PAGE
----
SOUNDGARDEN
MISCELLANY

MTV NEWS, APRIL 24, 1996
from MTV's website

Hi, I'm Chris Connelly with MTV News, and another "Choose Or Lose" election year report.

On Tuesday, the US Senate unanimously passed a health care reform bill, that would help people who are switching jobs to carry their health insurance with them. The bill, which is substantially similar to a bill already passed by the House of Representatives, forbids insurance companies from denying benefits for pre-existing conditions after one year of coverage, whether or not the insured person stays in the same job. Of course, insurance premiums figure to rise as a result. While the bill does nothing for people with no health insurance, it should help those with chronic health problems, who can lose their coverage when switching jobs or starting their own businesses. Support for the bill from Senate majority leader Bob Dole, the presumptive Republican Presidential nominee. And that came as no surprise, based on what he told Tabitha Soren back in January, on board our "Choose Or Lose" bus.

Bob Dole: Let's say somebody's mother, who may be watching as a pre-existing condition, she can't get insurance. We think we ought to change the law. They ought to be covered. Let's say somebody wants to change their job, but they're afraid to call a job lock. If they leave job A to go to job B, they won't have any insurance in job B. That's called portability, and we think that ought to be corrected. We think small business men and women ought to be able to go together, so they get the economies of scale that bigger businesses have.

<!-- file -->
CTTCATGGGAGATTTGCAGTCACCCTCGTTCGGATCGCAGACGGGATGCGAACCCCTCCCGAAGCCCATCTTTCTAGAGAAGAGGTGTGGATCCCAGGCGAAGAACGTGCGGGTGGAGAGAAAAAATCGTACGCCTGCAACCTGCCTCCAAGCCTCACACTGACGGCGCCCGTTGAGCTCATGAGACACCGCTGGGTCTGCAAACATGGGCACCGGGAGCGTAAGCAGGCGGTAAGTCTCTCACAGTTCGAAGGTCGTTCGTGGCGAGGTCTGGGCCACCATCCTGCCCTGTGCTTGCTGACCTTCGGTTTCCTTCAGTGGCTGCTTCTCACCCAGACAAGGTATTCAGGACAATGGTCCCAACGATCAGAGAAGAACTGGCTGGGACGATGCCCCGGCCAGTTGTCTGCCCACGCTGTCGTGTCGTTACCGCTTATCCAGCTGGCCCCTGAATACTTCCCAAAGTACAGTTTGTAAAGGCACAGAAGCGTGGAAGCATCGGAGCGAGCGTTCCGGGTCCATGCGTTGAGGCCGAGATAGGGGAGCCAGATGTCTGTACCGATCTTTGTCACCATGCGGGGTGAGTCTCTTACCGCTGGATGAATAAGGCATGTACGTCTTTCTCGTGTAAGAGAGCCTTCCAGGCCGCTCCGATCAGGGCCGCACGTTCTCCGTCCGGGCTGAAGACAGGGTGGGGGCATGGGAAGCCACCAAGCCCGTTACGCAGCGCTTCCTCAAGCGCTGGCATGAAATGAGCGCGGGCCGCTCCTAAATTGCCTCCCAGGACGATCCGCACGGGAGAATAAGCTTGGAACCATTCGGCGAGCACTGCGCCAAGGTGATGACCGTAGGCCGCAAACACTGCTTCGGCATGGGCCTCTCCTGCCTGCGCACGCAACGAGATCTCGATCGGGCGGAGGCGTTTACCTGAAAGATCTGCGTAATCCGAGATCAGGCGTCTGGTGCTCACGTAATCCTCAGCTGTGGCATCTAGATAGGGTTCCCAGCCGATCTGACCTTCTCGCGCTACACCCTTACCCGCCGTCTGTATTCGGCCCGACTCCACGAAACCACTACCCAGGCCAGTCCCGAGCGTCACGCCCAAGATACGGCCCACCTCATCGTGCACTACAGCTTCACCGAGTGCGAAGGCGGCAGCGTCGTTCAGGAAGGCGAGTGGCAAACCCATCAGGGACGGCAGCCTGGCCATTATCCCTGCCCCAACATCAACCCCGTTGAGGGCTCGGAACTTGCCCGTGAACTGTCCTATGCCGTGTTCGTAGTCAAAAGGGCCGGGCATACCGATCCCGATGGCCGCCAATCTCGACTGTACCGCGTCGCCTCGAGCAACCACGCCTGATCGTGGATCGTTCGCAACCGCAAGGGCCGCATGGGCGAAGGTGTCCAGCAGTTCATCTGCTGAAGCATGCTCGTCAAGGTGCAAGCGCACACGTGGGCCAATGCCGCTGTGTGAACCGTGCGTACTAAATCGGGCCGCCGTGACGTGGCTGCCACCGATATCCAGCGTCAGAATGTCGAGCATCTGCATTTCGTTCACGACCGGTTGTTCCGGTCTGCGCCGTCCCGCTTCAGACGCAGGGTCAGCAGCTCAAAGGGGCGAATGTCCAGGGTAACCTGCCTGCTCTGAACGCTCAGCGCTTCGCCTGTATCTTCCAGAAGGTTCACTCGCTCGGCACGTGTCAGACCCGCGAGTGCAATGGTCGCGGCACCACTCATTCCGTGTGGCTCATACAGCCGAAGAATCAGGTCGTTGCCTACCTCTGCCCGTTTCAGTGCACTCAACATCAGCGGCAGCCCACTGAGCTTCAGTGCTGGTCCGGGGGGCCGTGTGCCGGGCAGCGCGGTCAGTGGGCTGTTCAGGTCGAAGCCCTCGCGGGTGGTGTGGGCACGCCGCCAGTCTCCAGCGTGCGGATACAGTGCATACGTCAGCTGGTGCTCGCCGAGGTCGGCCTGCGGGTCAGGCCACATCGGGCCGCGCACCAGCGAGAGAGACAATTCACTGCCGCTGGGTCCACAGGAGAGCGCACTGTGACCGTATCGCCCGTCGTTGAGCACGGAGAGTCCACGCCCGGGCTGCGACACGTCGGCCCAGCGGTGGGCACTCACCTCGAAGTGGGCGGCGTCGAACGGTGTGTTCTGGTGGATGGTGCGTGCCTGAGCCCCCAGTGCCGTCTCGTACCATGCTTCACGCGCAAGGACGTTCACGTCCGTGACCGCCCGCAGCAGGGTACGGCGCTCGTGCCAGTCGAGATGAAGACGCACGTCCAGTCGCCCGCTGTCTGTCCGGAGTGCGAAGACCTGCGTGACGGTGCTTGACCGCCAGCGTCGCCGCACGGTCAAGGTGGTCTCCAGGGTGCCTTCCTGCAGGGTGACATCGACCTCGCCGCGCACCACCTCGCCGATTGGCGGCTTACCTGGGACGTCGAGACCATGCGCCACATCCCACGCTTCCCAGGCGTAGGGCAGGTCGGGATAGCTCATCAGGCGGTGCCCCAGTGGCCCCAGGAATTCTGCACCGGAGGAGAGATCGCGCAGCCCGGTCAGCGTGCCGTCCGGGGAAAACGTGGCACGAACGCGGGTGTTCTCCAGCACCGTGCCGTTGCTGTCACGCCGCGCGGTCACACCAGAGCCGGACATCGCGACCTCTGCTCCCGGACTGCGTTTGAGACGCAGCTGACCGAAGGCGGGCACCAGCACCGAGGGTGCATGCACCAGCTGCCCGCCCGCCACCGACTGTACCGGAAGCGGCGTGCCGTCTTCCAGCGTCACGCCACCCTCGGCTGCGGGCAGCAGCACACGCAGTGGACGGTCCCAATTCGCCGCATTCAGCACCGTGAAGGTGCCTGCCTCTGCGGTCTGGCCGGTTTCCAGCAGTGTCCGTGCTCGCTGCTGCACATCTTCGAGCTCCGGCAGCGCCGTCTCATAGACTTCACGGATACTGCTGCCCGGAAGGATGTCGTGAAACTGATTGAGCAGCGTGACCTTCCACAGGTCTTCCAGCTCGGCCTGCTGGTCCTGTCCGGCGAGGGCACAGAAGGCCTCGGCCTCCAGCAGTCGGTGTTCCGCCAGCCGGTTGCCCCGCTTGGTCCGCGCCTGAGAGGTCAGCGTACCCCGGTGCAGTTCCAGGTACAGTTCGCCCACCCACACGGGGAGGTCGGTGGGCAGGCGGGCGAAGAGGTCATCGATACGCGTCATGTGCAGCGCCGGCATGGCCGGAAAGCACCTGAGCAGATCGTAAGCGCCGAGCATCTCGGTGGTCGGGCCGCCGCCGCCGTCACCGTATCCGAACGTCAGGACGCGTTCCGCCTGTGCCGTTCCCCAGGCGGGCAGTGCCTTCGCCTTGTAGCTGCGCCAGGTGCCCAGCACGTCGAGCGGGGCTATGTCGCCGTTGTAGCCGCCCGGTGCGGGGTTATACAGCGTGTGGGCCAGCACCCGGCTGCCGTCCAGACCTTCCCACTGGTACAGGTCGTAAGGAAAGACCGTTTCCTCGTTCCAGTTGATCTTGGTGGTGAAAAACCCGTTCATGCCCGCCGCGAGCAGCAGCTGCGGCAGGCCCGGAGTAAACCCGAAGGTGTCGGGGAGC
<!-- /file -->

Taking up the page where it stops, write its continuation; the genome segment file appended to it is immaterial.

Chris: The health care bill now heads to a House-Senate Conference Committee, where differences in the two versions will be hammered out. Dole supports one aspect of the House version, to establish private, tax-deductible individual medical savings accounts, which health care experts say are a good option for young, healthy people with no employer-paid health plans. President Clinton, however, has said he would veto a bill with that provision, arguing that the health care industry would be destroyed by draining the healthiest people out of the insurance pool. A considerably more controversial issue in Washington right now, one that also affects millions of young people, is the minimum wage. Opinion polls say that most Americans want it raised; big businesses do not. Democrats support an increase, while Republicans seem divided on the issue. While debate rages on, we spoke about the issue recently with Soundgarden frontman Chris Cornell -- who's not exactly working a minimum wage job, of course, but has clearly given this issue some thought.

Chris Cornell, Soundgarden: You can't expect people to live with, like, a lower and lower poverty level, and then have these major corporations still making all this money and being happy about it, having a great life. I mean, the whole thing will eventually implode or explode, and everybody will suffer, whether it's a mom and pop store, or a major corporation. If the whole thing collapses, everybody goes down ship. So you have to concern yourself with how much the average guy is making. If you're a billionaire, you have to concern yourself with it. These aren't little ants that will just go away when you want them to. They're real people, and they have real lives and families.

Chris: One last note: our "Choose or Lose" bus, which has helped more than eight thousand people register to vote for the first time, rolls into Cal-State LA, in East Los Angeles on Thursday, and UC Santa Barbara on Friday. Do stop by if you're anywhere in the area.

That's the news for now. We'll have more news later, right here on MTV.